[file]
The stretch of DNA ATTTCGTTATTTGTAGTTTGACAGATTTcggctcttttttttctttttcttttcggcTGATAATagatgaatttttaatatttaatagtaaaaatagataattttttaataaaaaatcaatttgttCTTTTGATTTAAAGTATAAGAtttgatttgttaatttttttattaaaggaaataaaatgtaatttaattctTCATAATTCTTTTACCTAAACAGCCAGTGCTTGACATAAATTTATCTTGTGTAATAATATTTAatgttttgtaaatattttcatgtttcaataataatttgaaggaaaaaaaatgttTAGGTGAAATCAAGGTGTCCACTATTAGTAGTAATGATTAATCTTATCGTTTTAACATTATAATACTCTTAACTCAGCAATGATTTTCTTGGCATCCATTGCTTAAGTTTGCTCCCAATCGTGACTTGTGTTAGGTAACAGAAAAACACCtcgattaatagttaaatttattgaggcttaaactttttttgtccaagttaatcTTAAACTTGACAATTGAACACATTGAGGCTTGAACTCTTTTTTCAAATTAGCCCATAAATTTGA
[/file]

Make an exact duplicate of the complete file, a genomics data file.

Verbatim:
The stretch of DNA ATTTCGTTATTTGTAGTTTGACAGATTTcggctcttttttttctttttcttttcggcTGATAATagatgaatttttaatatttaatagtaaaaatagataattttttaataaaaaatcaatttgttCTTTTGATTTAAAGTATAAGAtttgatttgttaatttttttattaaaggaaataaaatgtaatttaattctTCATAATTCTTTTACCTAAACAGCCAGTGCTTGACATAAATTTATCTTGTGTAATAATATTTAatgttttgtaaatattttcatgtttcaataataatttgaaggaaaaaaaatgttTAGGTGAAATCAAGGTGTCCACTATTAGTAGTAATGATTAATCTTATCGTTTTAACATTATAATACTCTTAACTCAGCAATGATTTTCTTGGCATCCATTGCTTAAGTTTGCTCCCAATCGTGACTTGTGTTAGGTAACAGAAAAACACCtcgattaatagttaaatttattgaggcttaaactttttttgtccaagttaatcTTAAACTTGACAATTGAACACATTGAGGCTTGAACTCTTTTTTCAAATTAGCCCATAAATTTGA